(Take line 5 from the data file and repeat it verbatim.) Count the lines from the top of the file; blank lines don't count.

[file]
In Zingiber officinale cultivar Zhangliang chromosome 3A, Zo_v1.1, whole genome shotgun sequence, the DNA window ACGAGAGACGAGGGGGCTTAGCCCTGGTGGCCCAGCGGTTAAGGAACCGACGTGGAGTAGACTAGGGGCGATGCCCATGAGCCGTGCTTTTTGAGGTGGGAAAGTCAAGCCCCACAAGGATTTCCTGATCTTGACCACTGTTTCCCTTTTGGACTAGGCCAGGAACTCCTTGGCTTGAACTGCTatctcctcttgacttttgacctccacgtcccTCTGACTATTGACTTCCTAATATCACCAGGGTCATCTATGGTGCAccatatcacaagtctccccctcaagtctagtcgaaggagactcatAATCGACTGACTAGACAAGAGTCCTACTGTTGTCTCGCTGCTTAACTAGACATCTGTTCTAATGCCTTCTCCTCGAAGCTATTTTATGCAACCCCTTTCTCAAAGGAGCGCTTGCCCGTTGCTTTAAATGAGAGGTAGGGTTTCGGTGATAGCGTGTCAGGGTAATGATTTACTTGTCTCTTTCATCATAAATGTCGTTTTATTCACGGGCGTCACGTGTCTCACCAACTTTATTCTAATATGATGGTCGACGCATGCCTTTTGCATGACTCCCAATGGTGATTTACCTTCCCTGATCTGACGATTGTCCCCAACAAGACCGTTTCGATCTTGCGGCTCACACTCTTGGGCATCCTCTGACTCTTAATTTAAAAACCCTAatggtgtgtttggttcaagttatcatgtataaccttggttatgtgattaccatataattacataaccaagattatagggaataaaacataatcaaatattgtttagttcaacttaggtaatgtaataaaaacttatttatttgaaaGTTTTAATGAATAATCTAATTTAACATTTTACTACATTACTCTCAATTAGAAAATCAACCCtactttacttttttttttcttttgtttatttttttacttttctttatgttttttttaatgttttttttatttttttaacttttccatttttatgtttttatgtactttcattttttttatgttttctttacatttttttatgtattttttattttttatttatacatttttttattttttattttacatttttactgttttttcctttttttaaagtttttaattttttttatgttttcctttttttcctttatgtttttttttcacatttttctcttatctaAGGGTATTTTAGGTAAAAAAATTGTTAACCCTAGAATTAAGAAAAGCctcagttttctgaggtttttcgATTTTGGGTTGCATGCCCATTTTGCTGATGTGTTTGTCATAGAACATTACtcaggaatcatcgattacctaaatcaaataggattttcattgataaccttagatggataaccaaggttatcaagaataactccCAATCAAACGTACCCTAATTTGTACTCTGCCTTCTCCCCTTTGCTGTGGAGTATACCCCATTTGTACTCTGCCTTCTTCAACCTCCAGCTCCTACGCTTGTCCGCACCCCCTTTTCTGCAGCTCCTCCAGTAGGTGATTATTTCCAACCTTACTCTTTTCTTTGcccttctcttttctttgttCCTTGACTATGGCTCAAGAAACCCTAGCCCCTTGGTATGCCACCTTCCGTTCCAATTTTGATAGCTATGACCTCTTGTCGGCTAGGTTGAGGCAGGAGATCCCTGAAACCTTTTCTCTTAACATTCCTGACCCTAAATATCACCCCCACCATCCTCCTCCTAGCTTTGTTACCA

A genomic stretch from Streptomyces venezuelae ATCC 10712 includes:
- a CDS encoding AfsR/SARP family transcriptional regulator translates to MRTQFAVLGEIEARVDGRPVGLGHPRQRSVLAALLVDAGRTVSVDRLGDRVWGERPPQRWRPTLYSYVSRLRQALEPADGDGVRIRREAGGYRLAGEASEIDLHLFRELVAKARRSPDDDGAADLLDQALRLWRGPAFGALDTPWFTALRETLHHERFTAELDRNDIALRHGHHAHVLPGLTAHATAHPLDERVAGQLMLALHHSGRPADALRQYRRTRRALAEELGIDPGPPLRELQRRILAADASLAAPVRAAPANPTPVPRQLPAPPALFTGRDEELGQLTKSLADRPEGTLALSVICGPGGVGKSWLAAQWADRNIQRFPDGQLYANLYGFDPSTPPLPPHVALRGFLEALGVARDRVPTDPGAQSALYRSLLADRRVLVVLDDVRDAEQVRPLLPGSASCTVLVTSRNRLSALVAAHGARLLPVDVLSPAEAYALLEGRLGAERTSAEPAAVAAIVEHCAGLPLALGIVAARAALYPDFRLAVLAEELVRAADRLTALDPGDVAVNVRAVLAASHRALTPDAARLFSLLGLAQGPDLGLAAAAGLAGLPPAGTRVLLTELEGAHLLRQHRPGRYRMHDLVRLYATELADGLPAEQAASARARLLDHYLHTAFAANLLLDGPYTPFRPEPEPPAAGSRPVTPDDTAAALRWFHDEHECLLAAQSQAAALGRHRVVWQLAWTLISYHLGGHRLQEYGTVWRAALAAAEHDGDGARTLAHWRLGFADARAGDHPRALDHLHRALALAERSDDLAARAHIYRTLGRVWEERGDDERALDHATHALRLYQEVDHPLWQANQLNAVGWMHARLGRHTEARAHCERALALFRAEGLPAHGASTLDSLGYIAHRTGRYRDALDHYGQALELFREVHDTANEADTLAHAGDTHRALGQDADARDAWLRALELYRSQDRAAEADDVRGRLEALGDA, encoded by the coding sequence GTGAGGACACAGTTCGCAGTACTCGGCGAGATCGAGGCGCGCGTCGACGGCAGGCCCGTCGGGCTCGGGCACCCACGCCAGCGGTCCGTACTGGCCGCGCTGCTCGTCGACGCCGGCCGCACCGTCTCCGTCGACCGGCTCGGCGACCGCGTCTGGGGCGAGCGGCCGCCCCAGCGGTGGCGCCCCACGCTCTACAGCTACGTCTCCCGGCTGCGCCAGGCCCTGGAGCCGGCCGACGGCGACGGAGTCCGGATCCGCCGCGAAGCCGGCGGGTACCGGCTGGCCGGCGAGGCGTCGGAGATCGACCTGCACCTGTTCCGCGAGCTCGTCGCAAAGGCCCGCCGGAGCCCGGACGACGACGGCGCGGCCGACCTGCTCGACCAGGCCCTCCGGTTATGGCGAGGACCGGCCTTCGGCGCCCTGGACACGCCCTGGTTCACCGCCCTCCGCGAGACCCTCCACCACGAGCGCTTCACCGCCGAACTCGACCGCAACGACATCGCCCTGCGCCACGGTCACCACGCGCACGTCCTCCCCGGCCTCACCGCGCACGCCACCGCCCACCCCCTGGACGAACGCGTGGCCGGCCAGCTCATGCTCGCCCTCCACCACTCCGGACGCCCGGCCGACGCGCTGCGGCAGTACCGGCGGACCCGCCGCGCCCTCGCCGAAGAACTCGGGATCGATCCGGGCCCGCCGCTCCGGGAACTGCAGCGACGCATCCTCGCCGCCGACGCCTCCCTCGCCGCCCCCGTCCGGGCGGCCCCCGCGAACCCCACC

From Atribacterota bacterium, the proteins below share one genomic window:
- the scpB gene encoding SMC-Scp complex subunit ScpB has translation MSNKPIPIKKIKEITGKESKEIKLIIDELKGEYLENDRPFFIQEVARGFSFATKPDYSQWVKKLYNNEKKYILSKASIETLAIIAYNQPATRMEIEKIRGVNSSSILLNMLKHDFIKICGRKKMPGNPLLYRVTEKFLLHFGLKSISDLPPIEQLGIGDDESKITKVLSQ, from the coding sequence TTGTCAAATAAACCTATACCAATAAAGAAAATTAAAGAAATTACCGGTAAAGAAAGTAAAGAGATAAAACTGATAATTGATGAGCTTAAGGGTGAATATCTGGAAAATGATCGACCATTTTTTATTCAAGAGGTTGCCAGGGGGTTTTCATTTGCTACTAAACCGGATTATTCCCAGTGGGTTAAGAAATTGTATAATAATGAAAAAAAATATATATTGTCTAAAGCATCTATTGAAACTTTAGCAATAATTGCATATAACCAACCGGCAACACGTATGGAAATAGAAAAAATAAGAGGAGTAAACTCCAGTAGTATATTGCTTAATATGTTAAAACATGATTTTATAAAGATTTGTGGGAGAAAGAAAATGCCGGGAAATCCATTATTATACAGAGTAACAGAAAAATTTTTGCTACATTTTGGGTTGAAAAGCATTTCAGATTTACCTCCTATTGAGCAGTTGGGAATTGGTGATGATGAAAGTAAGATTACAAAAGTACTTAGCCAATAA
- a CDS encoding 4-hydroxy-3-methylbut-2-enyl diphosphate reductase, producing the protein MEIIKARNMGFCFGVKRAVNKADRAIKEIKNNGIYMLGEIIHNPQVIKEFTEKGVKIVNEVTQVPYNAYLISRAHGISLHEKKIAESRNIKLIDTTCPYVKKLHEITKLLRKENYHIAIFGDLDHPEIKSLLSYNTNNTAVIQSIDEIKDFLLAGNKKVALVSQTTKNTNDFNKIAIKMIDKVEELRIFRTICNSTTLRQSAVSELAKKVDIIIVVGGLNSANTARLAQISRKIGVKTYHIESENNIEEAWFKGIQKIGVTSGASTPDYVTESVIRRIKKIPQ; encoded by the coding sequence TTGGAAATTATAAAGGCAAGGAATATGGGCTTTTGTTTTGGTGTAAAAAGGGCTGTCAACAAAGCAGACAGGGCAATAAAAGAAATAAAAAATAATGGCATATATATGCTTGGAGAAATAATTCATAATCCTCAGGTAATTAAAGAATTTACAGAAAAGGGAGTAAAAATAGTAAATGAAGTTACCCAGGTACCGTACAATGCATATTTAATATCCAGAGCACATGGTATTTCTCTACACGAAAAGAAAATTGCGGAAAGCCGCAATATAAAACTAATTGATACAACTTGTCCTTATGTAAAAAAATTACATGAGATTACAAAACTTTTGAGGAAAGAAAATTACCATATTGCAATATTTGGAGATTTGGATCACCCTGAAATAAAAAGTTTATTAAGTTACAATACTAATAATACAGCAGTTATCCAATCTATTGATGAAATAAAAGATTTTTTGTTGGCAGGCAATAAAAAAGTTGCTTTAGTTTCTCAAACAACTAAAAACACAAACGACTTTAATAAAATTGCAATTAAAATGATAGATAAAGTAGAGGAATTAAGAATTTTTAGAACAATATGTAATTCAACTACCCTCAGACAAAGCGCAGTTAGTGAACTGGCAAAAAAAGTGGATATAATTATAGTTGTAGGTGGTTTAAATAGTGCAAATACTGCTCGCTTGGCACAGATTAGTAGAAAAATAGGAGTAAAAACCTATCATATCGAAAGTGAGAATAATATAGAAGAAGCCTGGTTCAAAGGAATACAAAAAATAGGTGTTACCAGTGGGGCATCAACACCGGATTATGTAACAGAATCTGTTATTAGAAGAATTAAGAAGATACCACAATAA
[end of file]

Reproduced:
- the scpB gene encoding SMC-Scp complex subunit ScpB has translation MSNKPIPIKKIKEITGKESKEIKLIIDELKGEYLENDRPFFIQEVARGFSFATKPDYSQWVKKLYNNEKKYILSKASIETLAIIAYNQPATRMEIEKIRGVNSSSILLNMLKHDFIKICGRKKMPGNPLLYRVTEKFLLHFGLKSISDLPPIEQLGIGDDESKITKVLSQ, from the coding sequence TTGTCAAATAAACCTATACCAATAAAGAAAATTAAAGAAATTACCGGTAAAGAAAGTAAAGAGATAAAACTGATAATTGATGAGCTTAAGGGTGAATATCTGGAAAATGATCGACCATTTTTTATTCAAGAGGTTGCCAGGGGGTTTTCATTTGCTACTAAACCGGATTATTCCCAGTGGGTTAAGAAATTGTATAATAATGAAAAAAAATATATATTGTCTAAAGCATCTATTGAAACTTTAGCAATAATTGCATATAACCAACCGGCAACACGTATGGAAATAGAAAAAATAAGAGGAGTAAACTCCAGTAGTATATTGCTTAATATGTTAAAACATGATTTTATAAAGATTTGTGGGAGAAAGAAAATGCCGGGAAATCCATTATTATACAGAGTAACAGAAAAATTTTTGCTACATTTTGGGTTGAAAAGCATTTCAGATTTACCTCCTATTGAGCAGTTGGGAATTGGTGATGATGAAAGTAAGATTACAAAAGTACTTAGCCAATAA